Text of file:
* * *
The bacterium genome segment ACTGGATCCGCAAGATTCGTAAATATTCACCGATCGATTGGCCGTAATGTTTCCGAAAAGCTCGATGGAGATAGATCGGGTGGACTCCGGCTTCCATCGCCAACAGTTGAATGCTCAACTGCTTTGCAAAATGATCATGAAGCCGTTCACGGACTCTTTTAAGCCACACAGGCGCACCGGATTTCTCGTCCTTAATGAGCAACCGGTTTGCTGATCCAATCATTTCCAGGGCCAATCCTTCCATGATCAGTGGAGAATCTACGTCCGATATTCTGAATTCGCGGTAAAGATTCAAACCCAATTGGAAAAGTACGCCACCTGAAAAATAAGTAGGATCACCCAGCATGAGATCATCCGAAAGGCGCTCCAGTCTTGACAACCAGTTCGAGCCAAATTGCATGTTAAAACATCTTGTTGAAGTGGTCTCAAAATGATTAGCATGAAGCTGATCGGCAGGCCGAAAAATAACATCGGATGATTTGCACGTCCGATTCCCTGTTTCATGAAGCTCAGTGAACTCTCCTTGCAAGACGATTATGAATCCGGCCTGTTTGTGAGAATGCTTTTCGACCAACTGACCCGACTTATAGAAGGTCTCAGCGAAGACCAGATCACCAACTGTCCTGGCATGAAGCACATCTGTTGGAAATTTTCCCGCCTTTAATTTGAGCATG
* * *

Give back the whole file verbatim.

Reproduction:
The bacterium genome segment ACTGGATCCGCAAGATTCGTAAATATTCACCGATCGATTGGCCGTAATGTTTCCGAAAAGCTCGATGGAGATAGATCGGGTGGACTCCGGCTTCCATCGCCAACAGTTGAATGCTCAACTGCTTTGCAAAATGATCATGAAGCCGTTCACGGACTCTTTTAAGCCACACAGGCGCACCGGATTTCTCGTCCTTAATGAGCAACCGGTTTGCTGATCCAATCATTTCCAGGGCCAATCCTTCCATGATCAGTGGAGAATCTACGTCCGATATTCTGAATTCGCGGTAAAGATTCAAACCCAATTGGAAAAGTACGCCACCTGAAAAATAAGTAGGATCACCCAGCATGAGATCATCCGAAAGGCGCTCCAGTCTTGACAACCAGTTCGAGCCAAATTGCATGTTAAAACATCTTGTTGAAGTGGTCTCAAAATGATTAGCATGAAGCTGATCGGCAGGCCGAAAAATAACATCGGATGATTTGCACGTCCGATTCCCTGTTTCATGAAGCTCAGTGAACTCTCCTTGCAAGACGATTATGAATCCGGCCTGTTTGTGAGAATGCTTTTCGACCAACTGACCCGACTTATAGAAGGTCTCAGCGAAGACCAGATCACCAACTGTCCTGGCATGAAGCACATCTGTTGGAAATTTTCCCGCCTTTAATTTGAGCATG